To be honest, I really would not know where begin. There are a lot of far more qualified and experienced witches out there that can discuss the issue with far more information and knowledge than I.
Authors like Kerr Cuhulain (who has a column on Witchvox) come to mind.
Factually speaking, we are at a point in the craft where we need to move away from the female-centered attitude and start to balance all practices of the craft, taking the male into the same level of serious consideration that we have, to date, given to the female.
Both are mysteries that are equally important to us, as humans and to us as practicioners of the craft.
Raptorcat, I hope you write about Pagan men too. You have a lot more background to make a better post than mine. I got the idea and wanted to write it up before I forgot my ideas/ thoughts. There is a lot more which could be added.
That Grrl, There are a lot of books that are mostly fluff and many more that are complete and utter nonsense. Many are geared toward only the female practicioners, which is kind of dishonest, since Paganism is neither exclusively a male nor female practice (with few exceptions). It is bi-gender, like our species is.
Many books are filled with gems of useful information, but the real trick is to discern the wheat from the chaff. Not an easy task for any newcomer to any Pagan path.
A lot of the books in our personal library are a bit on the fluffy side, but we still have them for the gems of useful information buried within them.
Wabond, the word “witch” is actually based in the old English “Wicce”, which means “wise”, which has no gender. SInce the word has no actual gender, I have never called myself a male witch. I am, simply, a witch.
The wicce have always been the ones that performed many duties, from healing to leading ritual at the sabbats and esbats, to officiating at weddings and funerals. They were always the ones that understood herbalism, signs and portents and, sometimes, counsel to the village elders or even to the nobility before the rise of Christianity.
In some cultures they were called priest or priestess, depending on gender, yet there were other cultures, like the celts that had a single word to denote that person who was of the wicce.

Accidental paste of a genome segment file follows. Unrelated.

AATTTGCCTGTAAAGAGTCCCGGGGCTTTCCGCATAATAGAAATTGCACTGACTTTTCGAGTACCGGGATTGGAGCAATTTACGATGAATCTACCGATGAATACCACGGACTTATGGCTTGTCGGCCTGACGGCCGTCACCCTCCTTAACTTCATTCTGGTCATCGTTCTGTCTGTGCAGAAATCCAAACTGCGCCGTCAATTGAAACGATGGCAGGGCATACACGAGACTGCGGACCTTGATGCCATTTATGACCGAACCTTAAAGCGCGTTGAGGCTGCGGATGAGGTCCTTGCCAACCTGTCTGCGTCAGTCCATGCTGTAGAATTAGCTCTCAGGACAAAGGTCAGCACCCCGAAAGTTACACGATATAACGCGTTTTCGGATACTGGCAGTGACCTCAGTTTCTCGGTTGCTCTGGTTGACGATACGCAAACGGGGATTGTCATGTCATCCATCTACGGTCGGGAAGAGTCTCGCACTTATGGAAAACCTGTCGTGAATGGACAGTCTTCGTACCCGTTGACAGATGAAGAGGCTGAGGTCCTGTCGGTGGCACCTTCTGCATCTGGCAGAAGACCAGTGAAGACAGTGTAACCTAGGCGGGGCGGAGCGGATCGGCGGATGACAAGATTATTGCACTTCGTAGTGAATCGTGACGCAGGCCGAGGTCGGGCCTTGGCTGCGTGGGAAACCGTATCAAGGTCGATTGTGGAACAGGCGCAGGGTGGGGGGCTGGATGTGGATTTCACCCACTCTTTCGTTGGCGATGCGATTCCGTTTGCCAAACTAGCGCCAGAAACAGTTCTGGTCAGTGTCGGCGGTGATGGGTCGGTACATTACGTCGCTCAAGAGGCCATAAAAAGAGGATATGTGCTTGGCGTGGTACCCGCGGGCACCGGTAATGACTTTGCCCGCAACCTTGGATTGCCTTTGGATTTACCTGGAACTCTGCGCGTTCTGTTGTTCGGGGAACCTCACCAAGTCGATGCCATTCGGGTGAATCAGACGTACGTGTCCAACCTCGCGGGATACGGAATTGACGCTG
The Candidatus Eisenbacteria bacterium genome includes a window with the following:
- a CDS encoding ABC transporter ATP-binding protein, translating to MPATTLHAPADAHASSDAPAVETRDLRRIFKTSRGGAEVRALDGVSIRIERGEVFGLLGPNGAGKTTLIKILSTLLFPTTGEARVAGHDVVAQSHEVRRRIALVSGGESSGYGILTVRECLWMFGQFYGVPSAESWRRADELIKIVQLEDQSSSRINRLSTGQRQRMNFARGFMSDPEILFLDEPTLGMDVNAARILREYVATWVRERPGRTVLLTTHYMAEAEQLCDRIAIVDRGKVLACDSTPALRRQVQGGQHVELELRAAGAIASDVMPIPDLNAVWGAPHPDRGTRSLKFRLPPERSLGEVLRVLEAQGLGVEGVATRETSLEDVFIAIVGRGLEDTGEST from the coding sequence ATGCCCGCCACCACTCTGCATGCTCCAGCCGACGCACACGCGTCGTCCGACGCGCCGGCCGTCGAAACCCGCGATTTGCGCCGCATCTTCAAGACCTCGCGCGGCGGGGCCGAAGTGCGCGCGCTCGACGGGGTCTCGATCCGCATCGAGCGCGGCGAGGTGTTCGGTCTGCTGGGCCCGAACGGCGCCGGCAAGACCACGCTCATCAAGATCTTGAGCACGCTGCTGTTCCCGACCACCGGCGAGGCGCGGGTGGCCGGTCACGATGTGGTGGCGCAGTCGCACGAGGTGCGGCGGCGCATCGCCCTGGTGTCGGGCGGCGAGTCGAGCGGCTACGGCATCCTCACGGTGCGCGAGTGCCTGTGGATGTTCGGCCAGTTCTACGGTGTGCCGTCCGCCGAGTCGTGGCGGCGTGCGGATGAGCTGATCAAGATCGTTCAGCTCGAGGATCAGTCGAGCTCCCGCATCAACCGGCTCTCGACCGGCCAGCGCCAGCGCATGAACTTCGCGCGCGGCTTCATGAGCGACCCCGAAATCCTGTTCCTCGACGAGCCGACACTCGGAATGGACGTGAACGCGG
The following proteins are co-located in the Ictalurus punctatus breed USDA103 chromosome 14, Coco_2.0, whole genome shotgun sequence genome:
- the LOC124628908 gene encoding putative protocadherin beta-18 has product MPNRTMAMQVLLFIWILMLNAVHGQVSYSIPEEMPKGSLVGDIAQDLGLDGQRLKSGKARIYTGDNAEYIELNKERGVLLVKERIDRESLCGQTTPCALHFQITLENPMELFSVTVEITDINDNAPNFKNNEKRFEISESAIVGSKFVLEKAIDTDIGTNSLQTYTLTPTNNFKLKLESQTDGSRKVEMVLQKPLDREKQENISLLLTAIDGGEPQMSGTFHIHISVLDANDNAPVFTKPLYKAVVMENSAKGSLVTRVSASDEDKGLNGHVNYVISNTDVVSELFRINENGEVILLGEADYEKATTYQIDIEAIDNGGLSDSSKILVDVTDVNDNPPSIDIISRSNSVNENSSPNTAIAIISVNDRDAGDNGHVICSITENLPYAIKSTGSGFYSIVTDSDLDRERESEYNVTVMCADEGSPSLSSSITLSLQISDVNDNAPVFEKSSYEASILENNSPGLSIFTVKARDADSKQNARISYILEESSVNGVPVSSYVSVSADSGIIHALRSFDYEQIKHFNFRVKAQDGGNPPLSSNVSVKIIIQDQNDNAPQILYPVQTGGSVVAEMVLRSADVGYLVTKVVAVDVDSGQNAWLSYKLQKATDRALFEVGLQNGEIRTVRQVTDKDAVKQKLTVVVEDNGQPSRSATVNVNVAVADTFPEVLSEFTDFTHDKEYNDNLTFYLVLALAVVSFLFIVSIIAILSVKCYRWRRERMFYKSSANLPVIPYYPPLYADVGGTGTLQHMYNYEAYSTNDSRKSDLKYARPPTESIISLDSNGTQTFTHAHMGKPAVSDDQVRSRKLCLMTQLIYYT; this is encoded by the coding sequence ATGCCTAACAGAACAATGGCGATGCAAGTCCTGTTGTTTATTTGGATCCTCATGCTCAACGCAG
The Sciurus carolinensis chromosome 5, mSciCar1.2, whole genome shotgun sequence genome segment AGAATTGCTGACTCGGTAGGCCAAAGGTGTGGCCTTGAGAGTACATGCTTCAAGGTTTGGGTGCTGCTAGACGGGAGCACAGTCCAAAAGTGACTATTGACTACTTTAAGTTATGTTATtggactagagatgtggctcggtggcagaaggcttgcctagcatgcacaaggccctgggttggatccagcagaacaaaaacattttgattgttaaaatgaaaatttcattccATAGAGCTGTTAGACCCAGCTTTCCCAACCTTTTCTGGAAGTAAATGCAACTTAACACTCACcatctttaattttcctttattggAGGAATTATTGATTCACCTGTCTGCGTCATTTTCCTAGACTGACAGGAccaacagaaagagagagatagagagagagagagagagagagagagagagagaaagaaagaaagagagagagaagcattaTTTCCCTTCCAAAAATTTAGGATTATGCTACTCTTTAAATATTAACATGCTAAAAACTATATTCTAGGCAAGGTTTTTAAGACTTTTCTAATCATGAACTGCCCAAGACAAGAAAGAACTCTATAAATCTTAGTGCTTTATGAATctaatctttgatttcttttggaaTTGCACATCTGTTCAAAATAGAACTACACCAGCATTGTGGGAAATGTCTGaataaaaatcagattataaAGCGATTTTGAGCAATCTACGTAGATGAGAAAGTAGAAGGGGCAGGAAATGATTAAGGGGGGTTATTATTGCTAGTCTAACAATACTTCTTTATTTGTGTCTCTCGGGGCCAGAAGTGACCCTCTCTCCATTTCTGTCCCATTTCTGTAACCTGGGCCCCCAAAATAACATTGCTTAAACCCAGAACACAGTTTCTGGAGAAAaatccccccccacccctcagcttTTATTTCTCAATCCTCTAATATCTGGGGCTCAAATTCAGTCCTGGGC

I know people who think there is a big difference between being labelled as a Pagan, Wiccan or Witch. I don’t see it that way myself. It’s a shame you let a label change your path. But, you said there were other reasons too.
@Raptorcat – Thanks for the suggestion of another book. I looked for awhile to find books that seemed worth listing. I remember when I started out and had no idea what the right books were to start with. There are some who trust faithfully in books which I think are pure hogwash. There are always people who will write a book full of fluff and nonsense just to create sales.
Interesting article. As the acting HP of a Gardnerian Coven, I often find myself pointing out that the word “witch” is neither male nor female and that the term “Warlock” is wholly inappropriate as the word means “oathbreaker”, not male witch.
Many of the books that you have listed here I have. They are all good reads, but I would also add the book “Wiccan Warrior”. Most male pagans will find it to be a very enlightening book concerning the warrior spirit found in the God and how it can be applied to both practice and everyday life.
I was a male witch years ago, and never felt comfortable with the concept. That was one of the reasons I got out of witchcraft. To me witches are female, why do we need men to be witches as well?